Home > MARKETING > Heavy Users, Light Users and the Fallacy of Brand Loyalty

Heavy Users, Light Users and the Fallacy of Brand Loyalty


Image Credit: zmag.com


The Ad Contrarian has been on fire lately. I especially liked one of his recent posts on heavy users which I found especially insightful:


People in advertising and marketing often wrongly equate usage and loyalty. They think that heavy users in a category tend to be brand loyal. And that heavy users of a brand are brand loyal. The truth can be quite the opposite.


He goes on to give an example of a fast food patron who eats at McDonald’s 4 out of 10 times and other fast food restaurants with less frequency, making this person the “heavy” user, however, he eats at competitors the other SIX out of 10 times. Assuming that the heavy user in this example is brand loyal would be incorrect.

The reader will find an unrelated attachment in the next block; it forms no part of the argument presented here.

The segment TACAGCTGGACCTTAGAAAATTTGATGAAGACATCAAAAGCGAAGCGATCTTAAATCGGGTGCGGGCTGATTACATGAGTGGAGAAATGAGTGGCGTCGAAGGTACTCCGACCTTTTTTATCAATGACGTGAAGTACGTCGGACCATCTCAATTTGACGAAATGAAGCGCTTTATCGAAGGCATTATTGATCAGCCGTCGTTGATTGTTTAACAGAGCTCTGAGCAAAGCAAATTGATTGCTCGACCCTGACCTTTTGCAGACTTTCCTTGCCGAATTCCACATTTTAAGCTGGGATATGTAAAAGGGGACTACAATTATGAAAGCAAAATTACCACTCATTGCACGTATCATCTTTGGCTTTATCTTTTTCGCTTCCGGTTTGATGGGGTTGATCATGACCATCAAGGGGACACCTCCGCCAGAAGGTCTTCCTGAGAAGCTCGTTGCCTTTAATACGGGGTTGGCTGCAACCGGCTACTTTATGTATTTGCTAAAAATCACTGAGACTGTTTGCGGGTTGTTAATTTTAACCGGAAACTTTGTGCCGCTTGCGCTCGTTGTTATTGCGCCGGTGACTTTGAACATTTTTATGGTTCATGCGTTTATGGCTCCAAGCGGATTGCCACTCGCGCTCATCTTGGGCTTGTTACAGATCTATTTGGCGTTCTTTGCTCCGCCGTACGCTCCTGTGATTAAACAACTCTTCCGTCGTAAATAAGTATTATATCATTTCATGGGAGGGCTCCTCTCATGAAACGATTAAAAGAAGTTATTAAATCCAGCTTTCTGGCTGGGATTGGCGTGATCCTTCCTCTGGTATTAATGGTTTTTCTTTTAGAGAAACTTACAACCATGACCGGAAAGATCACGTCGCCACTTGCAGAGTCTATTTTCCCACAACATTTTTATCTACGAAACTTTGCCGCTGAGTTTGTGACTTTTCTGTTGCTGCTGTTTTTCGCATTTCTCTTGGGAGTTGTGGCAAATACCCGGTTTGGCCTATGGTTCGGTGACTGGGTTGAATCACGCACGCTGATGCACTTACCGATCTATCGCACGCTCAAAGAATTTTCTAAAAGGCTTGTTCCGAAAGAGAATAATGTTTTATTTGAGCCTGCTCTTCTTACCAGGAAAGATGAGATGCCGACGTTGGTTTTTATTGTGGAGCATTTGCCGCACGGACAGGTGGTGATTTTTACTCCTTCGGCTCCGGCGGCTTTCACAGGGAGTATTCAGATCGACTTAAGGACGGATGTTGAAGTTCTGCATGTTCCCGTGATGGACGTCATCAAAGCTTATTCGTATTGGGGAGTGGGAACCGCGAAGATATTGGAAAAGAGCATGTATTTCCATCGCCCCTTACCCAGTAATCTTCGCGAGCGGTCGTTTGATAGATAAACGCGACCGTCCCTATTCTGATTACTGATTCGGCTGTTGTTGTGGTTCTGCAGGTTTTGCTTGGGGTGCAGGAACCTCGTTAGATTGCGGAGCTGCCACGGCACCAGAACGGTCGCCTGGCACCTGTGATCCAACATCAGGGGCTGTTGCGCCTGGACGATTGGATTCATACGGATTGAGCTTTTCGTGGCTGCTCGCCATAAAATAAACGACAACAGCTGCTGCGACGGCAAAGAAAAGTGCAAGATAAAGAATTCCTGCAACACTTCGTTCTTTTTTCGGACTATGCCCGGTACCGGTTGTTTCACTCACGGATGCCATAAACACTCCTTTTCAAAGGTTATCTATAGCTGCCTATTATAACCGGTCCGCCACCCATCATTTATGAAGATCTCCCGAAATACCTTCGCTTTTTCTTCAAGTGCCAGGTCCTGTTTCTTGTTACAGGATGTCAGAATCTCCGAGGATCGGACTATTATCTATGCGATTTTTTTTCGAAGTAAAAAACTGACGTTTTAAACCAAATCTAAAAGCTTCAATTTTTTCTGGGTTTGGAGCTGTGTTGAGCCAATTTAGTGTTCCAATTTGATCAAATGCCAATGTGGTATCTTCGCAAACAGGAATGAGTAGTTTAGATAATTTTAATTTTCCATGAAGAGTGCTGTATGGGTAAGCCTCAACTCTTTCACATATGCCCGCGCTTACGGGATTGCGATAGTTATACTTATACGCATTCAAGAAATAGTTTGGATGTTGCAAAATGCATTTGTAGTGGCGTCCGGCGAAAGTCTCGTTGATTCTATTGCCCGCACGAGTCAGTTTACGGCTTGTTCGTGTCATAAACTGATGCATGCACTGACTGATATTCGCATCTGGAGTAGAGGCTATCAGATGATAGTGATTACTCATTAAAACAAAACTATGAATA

Success of a brand is not singularly related to high degrees of brand loyalty…the most important success factor for mainstream consumer brands is not how many loyal customers you have, but how many customers you have.


The big issue with equating heavy usage with brand loyalty is the overemphasis clients and agencies place on helping people establish “relationships” and “engaging” with brands, when in fact they are oftentimes just heavy category users with little loyalty.


READ THE ORIGINAL POST HERE: Sex and Commerce – The Ad Contrarian

BONUS: Here’s another recent TAC post that points out how 60+ agencies posting Harlem Shake videos runs contradictory to over-inflated claims of innovation and originality: Slaves To Trendiness

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